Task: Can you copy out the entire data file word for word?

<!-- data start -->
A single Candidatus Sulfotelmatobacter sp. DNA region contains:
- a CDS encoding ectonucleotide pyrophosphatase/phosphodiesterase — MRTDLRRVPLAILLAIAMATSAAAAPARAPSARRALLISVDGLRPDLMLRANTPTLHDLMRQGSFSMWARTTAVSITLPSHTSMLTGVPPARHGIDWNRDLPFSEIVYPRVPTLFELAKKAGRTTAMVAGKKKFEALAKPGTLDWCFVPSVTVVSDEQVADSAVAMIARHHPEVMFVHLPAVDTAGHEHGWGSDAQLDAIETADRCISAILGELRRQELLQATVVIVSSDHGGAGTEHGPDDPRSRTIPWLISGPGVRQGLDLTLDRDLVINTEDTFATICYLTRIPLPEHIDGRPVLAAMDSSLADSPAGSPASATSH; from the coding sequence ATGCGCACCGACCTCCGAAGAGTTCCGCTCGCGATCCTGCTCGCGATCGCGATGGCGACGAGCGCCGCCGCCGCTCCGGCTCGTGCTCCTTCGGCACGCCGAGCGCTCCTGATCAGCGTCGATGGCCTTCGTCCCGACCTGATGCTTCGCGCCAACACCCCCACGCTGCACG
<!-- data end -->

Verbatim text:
A single Candidatus Sulfotelmatobacter sp. DNA region contains:
- a CDS encoding ectonucleotide pyrophosphatase/phosphodiesterase — MRTDLRRVPLAILLAIAMATSAAAAPARAPSARRALLISVDGLRPDLMLRANTPTLHDLMRQGSFSMWARTTAVSITLPSHTSMLTGVPPARHGIDWNRDLPFSEIVYPRVPTLFELAKKAGRTTAMVAGKKKFEALAKPGTLDWCFVPSVTVVSDEQVADSAVAMIARHHPEVMFVHLPAVDTAGHEHGWGSDAQLDAIETADRCISAILGELRRQELLQATVVIVSSDHGGAGTEHGPDDPRSRTIPWLISGPGVRQGLDLTLDRDLVINTEDTFATICYLTRIPLPEHIDGRPVLAAMDSSLADSPAGSPASATSH; from the coding sequence ATGCGCACCGACCTCCGAAGAGTTCCGCTCGCGATCCTGCTCGCGATCGCGATGGCGACGAGCGCCGCCGCCGCTCCGGCTCGTGCTCCTTCGGCACGCCGAGCGCTCCTGATCAGCGTCGATGGCCTTCGTCCCGACCTGATGCTTCGCGCCAACACCCCCACGCTGCACG